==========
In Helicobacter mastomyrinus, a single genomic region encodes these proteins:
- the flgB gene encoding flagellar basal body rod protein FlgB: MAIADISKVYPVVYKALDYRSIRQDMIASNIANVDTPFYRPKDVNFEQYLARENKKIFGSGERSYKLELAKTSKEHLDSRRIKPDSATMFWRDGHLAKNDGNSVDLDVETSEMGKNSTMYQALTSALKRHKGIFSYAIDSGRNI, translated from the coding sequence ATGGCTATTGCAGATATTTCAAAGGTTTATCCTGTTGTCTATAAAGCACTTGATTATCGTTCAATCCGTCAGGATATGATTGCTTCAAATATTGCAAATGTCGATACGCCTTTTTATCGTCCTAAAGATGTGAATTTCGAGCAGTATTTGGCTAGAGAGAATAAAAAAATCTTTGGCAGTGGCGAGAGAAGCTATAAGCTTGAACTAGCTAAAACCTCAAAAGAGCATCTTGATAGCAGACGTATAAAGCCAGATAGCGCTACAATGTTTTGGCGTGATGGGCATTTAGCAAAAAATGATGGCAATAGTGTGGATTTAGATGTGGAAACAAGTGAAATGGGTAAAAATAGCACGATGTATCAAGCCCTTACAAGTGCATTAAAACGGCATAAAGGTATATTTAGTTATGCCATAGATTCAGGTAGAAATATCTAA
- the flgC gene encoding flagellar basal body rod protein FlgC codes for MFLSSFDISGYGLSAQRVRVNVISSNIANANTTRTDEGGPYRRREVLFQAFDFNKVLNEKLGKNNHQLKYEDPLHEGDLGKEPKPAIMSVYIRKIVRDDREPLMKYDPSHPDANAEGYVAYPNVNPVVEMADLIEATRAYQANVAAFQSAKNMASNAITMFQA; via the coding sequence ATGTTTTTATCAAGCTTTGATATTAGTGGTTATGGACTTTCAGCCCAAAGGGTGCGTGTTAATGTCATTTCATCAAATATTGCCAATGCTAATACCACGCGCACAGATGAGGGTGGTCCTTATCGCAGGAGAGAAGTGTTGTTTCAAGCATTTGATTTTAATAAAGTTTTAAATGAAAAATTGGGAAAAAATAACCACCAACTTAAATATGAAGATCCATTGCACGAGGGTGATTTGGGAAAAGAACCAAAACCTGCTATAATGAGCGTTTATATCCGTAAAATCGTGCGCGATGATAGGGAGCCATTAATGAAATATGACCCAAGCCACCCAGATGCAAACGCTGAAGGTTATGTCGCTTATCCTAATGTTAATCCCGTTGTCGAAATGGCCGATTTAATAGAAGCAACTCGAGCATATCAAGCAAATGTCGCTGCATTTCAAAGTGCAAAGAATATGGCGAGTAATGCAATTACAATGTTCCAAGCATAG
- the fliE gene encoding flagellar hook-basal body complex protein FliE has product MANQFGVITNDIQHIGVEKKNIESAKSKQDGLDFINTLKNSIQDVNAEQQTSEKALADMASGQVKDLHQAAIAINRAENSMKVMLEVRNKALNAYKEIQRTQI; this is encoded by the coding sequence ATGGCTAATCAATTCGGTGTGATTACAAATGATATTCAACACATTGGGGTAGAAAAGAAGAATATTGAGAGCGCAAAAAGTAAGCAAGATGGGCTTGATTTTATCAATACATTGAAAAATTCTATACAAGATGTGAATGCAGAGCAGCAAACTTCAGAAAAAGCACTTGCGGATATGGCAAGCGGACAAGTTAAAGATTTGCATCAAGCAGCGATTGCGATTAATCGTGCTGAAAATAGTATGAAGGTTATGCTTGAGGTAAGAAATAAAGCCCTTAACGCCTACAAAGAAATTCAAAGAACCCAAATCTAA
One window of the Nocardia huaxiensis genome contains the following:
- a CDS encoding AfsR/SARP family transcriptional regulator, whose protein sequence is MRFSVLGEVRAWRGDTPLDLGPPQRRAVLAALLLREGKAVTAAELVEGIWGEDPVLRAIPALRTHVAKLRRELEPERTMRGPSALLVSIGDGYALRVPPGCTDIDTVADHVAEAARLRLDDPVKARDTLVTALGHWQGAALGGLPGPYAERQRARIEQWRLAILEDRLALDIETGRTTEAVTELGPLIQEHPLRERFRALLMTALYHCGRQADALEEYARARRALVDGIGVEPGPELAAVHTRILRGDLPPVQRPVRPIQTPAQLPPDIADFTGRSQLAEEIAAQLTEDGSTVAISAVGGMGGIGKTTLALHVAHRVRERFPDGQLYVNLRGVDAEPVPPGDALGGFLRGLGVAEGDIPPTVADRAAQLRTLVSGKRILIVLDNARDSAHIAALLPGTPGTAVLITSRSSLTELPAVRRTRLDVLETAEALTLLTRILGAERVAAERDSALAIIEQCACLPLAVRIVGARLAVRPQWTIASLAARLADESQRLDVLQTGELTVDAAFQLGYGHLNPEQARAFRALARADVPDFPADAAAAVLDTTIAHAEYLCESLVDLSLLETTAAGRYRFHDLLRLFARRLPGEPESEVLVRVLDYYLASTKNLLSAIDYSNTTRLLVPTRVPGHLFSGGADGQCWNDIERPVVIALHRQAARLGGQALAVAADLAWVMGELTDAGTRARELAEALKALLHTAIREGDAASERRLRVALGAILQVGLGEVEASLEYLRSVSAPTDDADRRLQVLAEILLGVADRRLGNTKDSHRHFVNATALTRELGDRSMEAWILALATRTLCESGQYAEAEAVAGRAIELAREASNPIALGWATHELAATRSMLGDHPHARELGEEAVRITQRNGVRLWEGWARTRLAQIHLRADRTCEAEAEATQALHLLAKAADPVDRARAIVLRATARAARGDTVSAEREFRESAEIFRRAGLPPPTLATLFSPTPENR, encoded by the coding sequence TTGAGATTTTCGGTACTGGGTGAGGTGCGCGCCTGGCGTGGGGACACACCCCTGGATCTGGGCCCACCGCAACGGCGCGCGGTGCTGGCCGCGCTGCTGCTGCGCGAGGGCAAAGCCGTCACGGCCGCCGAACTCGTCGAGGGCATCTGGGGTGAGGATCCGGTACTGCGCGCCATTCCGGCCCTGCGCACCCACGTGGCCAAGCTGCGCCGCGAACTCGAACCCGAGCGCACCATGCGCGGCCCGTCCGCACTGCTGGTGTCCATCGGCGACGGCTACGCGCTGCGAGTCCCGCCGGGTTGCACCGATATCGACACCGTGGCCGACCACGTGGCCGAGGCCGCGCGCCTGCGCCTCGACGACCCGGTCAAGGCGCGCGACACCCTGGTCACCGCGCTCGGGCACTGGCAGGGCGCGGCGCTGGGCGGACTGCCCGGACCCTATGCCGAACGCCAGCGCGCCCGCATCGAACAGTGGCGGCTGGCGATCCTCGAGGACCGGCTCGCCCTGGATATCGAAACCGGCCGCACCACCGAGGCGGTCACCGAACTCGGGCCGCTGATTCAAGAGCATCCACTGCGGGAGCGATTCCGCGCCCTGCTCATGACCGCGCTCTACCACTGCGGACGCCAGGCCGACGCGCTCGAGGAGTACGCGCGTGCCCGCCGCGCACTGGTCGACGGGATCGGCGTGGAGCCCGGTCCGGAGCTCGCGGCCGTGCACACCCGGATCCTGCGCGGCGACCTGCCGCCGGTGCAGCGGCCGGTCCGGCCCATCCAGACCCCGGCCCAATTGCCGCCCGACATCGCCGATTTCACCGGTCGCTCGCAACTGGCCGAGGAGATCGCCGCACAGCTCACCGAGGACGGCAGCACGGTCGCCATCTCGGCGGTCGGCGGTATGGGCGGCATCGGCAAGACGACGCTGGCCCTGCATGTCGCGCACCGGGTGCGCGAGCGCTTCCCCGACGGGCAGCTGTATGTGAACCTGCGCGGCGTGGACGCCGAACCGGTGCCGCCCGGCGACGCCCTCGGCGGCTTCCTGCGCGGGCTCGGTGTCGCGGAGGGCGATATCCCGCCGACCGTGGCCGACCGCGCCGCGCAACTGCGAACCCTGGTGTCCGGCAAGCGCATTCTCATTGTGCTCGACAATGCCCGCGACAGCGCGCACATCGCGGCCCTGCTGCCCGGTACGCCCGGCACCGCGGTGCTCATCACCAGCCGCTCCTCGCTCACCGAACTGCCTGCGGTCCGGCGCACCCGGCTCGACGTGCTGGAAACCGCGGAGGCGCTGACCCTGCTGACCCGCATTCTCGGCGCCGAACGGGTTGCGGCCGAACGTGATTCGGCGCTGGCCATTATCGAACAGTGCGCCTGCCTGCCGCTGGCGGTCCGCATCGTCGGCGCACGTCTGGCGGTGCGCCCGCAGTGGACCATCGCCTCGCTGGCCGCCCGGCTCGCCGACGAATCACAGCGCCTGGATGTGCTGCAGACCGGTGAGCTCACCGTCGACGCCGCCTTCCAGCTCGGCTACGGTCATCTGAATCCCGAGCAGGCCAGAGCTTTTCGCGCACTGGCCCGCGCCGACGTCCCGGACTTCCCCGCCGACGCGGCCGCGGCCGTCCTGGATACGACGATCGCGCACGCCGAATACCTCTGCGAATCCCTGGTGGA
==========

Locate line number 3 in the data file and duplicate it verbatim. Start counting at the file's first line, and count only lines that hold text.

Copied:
- the flgC gene encoding flagellar basal body rod protein FlgC codes for MFLSSFDISGYGLSAQRVRVNVISSNIANANTTRTDEGGPYRRREVLFQAFDFNKVLNEKLGKNNHQLKYEDPLHEGDLGKEPKPAIMSVYIRKIVRDDREPLMKYDPSHPDANAEGYVAYPNVNPVVEMADLIEATRAYQANVAAFQSAKNMASNAITMFQA; via the coding sequence ATGTTTTTATCAAGCTTTGATATTAGTGGTTATGGACTTTCAGCCCAAAGGGTGCGTGTTAATGTCATTTCATCAAATATTGCCAATGCTAATACCACGCGCACAGATGAGGGTGGTCCTTATCGCAGGAGAGAAGTGTTGTTTCAAGCATTTGATTTTAATAAAGTTTTAAATGAAAAATTGGGAAAAAATAACCACCAACTTAAATATGAAGATCCATTGCACGAGGGTGATTTGGGAAAAGAACCAAAACCTGCTATAATGAGCGTTTATATCCGTAAAATCGTGCGCGATGATAGGGAGCCATTAATGAAATATGACCCAAGCCACCCAGATGCAAACGCTGAAGGTTATGTCGCTTATCCTAATGTTAATCCCGTTGTCGAAATGGCCGATTTAATAGAAGCAACTCGAGCATATCAAGCAAATGTCGCTGCATTTCAAAGTGCAAAGAATATGGCGAGTAATGCAATTACAATGTTCCAAGCATAG